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The Weakest Evidence You Can Get

October 13, 2020

Carl Zimmer looks a few months ahead to the probable release of a few “so-so vaccines,” writing, “there may well be several coronavirus vaccines for American consumers to choose from. But that choice will be tough.”

David Rosenberg at Foreign Policy looks at the defiance of ultra-Orthodox Jewish communities to public health measures in both New York and Israel: “Unlike any other impoverished, undereducated minority, the Haredim have consciously chosen this way of life by adhering to an ideology that looks upon the modern world as a threat. It undercuts the argument that they are blameless victims of a virus.”

The CEO of Regeneron, who makes the antibody cocktail President Trump was taking, says it’s not a cure: “The president’s case is a case of one, and that’s what we call a case report. And it is evidence of what’s happening, but it’s kind of the weakest evidence that you can get.”

Health authorities in Nashville say they are “investigating” COVID-loving pastor Sean Feucht’s 9000-person “Let Us Worship” protest-concert-infectapalooza. They didn’t apply for a permit!!!

Under updated UK pandemic restrictions, humanist weddings can now have 15 attendees, just like civil and religious weddings.


A good way to frame Republicans’ insistence that Amy Coney Barrett is being “attacked” for her faith (which I have yet to see), from Wajahat Ali at the Times: “How would Republicans behave if Judge Barrett were a Democrat whose strongly held religious beliefs came from Islam instead of Catholicism? We all know how it would go.”

Or what if she were an atheist? End of the world.

Laura Beers at the London Review of Books asks why Democrats weren’t raising the issue of reproductive rights at the hearing. “The US Constitution enshrines the separation of church and state, yet religion plays an outsize role in American politics. Any judicial decision Barrett may take on abortion would doubtless be framed in non-religious language, but it is clear her views are largely informed by her Catholicism.”

Sa’iyda Shabazz at Scary Mommy is, herself, scared by the rightward lurch of the Supreme Court and what it bodes for Obergefell: “As much as this country tries to say there’s a separation of church and state, that’s a load of bullshit. The tenets of Christianity are built into the fabric of America, and it’s never more clear than during conversations around the LGBTQ community.”


Travis Andrews at the Post looks at how QAnon cultishness is ruining family relationships: “A Florida firefighter said his ex-wife fell hard for every QAnon theory in the book, from a complicated plot connecting UFOs and the Illuminati to the (false) idea that prominent celebrities, entrepreneurs and politicians are lizard people disguised in human skin.”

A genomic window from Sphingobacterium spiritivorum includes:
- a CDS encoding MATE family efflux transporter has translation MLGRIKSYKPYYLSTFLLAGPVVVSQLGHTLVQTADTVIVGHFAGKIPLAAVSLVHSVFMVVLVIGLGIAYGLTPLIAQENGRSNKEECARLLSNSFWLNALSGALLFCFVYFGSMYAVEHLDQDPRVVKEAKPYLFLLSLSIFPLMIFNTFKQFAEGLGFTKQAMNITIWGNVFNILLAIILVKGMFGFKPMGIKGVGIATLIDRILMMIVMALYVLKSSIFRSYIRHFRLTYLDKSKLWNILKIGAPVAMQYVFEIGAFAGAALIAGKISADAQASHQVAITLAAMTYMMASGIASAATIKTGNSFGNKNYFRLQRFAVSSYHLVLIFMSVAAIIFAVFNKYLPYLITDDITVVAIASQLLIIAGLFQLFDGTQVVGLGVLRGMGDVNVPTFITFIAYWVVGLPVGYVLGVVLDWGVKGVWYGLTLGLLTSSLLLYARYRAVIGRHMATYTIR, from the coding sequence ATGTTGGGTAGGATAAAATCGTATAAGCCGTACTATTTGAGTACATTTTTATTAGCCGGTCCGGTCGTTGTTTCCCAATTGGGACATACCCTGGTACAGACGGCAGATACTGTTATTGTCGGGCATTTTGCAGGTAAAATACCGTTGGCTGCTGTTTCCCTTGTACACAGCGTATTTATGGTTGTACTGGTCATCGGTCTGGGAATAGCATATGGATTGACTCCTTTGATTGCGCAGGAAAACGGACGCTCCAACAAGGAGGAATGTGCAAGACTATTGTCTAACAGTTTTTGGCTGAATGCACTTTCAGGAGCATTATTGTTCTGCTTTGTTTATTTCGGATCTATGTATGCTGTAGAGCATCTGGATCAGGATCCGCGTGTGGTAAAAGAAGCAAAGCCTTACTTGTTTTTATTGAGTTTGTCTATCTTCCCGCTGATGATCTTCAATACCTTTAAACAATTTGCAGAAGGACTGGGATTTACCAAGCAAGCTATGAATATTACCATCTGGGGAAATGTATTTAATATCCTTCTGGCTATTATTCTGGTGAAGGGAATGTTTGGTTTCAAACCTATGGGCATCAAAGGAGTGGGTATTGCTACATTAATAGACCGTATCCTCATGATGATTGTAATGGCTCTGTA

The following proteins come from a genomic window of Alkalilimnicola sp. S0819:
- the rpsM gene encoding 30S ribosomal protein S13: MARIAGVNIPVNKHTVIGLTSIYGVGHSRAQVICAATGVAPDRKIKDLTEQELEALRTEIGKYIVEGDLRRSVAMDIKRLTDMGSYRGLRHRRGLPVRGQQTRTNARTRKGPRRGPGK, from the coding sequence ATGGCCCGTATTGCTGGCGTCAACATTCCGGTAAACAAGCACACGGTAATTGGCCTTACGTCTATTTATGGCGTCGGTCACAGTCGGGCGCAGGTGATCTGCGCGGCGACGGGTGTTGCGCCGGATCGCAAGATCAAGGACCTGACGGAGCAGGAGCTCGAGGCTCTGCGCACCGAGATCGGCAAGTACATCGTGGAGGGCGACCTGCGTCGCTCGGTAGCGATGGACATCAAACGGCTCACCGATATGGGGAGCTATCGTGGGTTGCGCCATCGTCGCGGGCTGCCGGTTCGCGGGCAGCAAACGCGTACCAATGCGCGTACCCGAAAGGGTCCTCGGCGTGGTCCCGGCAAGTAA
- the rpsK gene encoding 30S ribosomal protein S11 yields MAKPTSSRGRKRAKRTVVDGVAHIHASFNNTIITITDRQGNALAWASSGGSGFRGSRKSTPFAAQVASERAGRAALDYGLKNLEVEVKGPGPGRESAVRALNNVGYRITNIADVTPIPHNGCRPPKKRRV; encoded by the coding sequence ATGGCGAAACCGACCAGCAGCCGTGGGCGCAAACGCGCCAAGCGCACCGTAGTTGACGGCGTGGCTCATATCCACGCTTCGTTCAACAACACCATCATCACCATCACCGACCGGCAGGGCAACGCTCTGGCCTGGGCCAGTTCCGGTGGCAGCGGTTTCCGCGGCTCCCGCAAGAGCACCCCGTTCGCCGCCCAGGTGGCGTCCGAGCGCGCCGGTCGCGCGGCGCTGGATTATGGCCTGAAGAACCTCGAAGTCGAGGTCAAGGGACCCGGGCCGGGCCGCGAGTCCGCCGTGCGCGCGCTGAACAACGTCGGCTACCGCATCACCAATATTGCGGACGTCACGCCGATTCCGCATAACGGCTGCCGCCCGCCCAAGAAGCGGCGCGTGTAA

Ryan P. Burge and Hannah Smothers: On religious identification surveys, “what box do atheists check if they can’t identify as an atheist?” The two then go on a statistical hunt for the “missing atheists.”

In Indonesia, Kenneth William Saputra makes a joke on TikTok about loud dance music coming from a mosque, and he was arrested for blasphemy. He could be in prison for six years if convicted.

Louie Gohmert is still a Member of Congress! I know, I had sort of blocked it out, too. Anyway, he railed against socialism this weekend, saying, “The problem with socialism isn’t just economic, It’s atheism. The government has to be the God.” Um, I don’t think…uh. You now what, forget it.


The pope gave another TED talk! On climate change! “Science tells us each day with greater precision that urgent action is needed — I am not exaggerating; this is what the science tells us! — if we want to have the hope of avoiding radical and catastrophic climate change.”

Astronomers have recorded the “spaghettification” of a star being eaten by a black hole. Cooooool.

There’s an ad going around on Facebook that falsely shows Dr. Oz endorsing CBD oil. There’s a reason people find this believable, Mehmet.

Trump says he’s going to “check on” UFOs and aliens, and assures us, “We now have created a military the likes of which we’ve never had before, in terms of equipment. The equipment that we have, the weapons that we have, and hopefully — hope to god we never have to use them.” On space aliens, you mean? I think we need some follow-up on this.


Linking to a story or webpage does not imply endorsement by Paul or CFI. Not every use of quotation marks is ironic or sarcastic, but it often is.